In one embodiment, the control registers include a sampling register, a status register, an address register, an offset register, and a plurality of fraction registers. In one embodiment, the sampling register has one bit corresponding to each source registers indicating whether the source register should be sampled or not. For example, if there are sixteen source registers, the sampling register may be a sixteen bit register with one bit corresponding to each of the sixteen source registers. In one embodiment, the status register is used to indicate the status of the TPC after certain conditions, such as overflow, divide by zero, etc. In one embodiment, the address register may be a 32 bit register containing the address of the texture map data. In one embodiment, this register may be accessible only by an application programming interface (API) rather than providing direct access to a programmer. The offset register may be used to provide an offset into the texture data corresponding to the nearest texel coordinate. Fraction registers may be used to hold the fractional coordinate between the texel samples in each dimensionality. In one embodiment, these would be provided by the fragment processing module 126. In one embodiment above, where V=X, Y, Z, Tu, Tv, RGB; Tu and Tv correspond to a pixel to be texture mapped would be provided to the texture filtering module. As one example, an eight pixel one dimensional texture coordinate of 0.175 would fall between the second (0.125) and third (0.25) texel. It would equate to a fraction of 0.2. The fraction in this embodiment is found as (0.175−0.125)/0.125 or more generally, the coordinate less the closest lower increment divided by the increment value.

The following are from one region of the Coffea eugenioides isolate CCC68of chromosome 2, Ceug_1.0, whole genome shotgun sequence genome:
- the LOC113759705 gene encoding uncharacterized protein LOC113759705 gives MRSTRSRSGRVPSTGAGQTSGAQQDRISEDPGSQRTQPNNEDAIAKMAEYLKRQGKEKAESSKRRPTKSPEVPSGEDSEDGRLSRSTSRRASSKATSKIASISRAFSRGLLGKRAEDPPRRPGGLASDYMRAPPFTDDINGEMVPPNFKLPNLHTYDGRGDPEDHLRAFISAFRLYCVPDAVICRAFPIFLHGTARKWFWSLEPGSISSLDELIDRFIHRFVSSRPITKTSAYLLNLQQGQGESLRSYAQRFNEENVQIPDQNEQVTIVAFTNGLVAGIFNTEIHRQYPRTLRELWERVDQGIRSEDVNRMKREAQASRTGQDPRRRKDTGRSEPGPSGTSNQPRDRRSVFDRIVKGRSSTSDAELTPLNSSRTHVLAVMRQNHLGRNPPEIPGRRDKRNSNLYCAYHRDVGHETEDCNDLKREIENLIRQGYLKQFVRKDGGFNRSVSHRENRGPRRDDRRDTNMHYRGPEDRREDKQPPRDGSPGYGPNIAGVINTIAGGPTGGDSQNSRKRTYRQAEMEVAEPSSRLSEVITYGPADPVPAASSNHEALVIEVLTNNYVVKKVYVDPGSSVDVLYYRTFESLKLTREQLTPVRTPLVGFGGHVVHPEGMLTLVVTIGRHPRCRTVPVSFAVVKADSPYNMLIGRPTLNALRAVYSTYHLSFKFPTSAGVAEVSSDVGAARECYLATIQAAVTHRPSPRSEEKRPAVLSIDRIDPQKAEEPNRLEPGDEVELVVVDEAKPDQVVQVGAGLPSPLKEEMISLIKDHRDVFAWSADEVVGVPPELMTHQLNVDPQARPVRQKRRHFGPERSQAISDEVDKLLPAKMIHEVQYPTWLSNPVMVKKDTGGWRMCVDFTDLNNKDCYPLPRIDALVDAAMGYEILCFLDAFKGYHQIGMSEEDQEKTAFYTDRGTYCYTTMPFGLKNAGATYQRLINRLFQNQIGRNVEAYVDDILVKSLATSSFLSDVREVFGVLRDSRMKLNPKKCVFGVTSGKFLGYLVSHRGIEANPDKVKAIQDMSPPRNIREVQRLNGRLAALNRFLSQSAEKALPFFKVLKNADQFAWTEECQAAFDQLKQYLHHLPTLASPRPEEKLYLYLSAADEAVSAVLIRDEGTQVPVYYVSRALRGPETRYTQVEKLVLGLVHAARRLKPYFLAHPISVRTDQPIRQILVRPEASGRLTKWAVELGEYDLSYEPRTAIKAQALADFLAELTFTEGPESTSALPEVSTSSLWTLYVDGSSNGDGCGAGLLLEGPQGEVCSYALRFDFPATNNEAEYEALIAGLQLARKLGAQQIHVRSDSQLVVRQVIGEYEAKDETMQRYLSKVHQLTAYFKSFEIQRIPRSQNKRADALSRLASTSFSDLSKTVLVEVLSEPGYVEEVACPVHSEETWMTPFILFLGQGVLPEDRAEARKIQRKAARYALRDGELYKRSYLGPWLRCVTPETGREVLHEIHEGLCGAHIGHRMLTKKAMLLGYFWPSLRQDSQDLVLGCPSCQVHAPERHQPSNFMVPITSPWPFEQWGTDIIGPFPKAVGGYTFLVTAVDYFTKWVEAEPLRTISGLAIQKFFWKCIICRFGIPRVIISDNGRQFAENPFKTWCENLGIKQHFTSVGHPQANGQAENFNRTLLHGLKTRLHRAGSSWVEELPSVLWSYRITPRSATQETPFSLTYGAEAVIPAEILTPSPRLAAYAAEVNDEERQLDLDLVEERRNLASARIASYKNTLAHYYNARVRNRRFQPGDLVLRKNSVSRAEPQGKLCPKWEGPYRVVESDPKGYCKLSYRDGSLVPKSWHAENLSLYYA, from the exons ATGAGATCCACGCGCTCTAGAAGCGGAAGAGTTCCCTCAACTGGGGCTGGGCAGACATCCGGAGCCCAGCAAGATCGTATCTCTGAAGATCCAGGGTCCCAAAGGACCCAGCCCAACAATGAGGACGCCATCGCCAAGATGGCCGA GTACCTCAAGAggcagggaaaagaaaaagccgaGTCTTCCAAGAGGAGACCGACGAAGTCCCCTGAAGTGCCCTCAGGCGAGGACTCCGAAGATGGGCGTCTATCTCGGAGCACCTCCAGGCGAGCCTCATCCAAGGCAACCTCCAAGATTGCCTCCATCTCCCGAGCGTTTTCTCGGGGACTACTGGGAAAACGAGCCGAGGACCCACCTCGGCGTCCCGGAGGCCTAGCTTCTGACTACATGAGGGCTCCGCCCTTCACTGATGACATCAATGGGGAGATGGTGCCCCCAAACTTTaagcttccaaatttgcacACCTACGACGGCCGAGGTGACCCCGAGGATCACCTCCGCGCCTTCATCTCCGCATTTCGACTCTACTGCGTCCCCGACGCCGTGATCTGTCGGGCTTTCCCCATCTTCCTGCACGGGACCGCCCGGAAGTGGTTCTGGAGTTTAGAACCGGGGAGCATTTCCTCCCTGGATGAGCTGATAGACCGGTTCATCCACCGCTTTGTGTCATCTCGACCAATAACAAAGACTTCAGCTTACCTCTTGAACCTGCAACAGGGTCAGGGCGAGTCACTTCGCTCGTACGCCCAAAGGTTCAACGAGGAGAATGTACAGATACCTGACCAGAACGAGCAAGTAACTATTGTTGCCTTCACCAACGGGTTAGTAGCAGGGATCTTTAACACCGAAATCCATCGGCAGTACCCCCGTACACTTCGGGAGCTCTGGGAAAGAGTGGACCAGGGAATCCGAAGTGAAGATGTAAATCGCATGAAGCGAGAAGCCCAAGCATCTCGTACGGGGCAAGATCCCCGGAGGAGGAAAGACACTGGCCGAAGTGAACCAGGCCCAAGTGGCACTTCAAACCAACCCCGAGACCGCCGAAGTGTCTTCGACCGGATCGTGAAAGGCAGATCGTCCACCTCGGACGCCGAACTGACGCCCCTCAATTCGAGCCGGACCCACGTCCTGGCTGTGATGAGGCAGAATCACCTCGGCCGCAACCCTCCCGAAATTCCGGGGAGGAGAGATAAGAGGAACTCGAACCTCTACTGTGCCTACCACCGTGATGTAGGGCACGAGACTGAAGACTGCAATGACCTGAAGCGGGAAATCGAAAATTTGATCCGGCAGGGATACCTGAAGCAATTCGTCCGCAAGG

FIG. 1B is a diagram of texture sampling in one embodiment of the invention. In one embodiment, sixteen source registers are provided. With each register corresponding to one texel in a 4×4 grid surrounding the TuTv sampling location of the texture sample point and would correspond to pixels addressed in such a fashion. While TuTv mapps to a location between texels 5 and 6 and texels 9 and 10, the contribution of the sixteen texels in the patch to the texture value assigned to TuTv may be defined by the texture filtering program. In some embodiments, only texels 5, 6, 9 and 10 provide a contribution. In other embodiments, all sixteen texels may contribute. In still other embodiments, all diagonal prixels in the group may contribute. As illustrated, the programmable nature of the texture filtering module permits robust and flexible texture filtering options.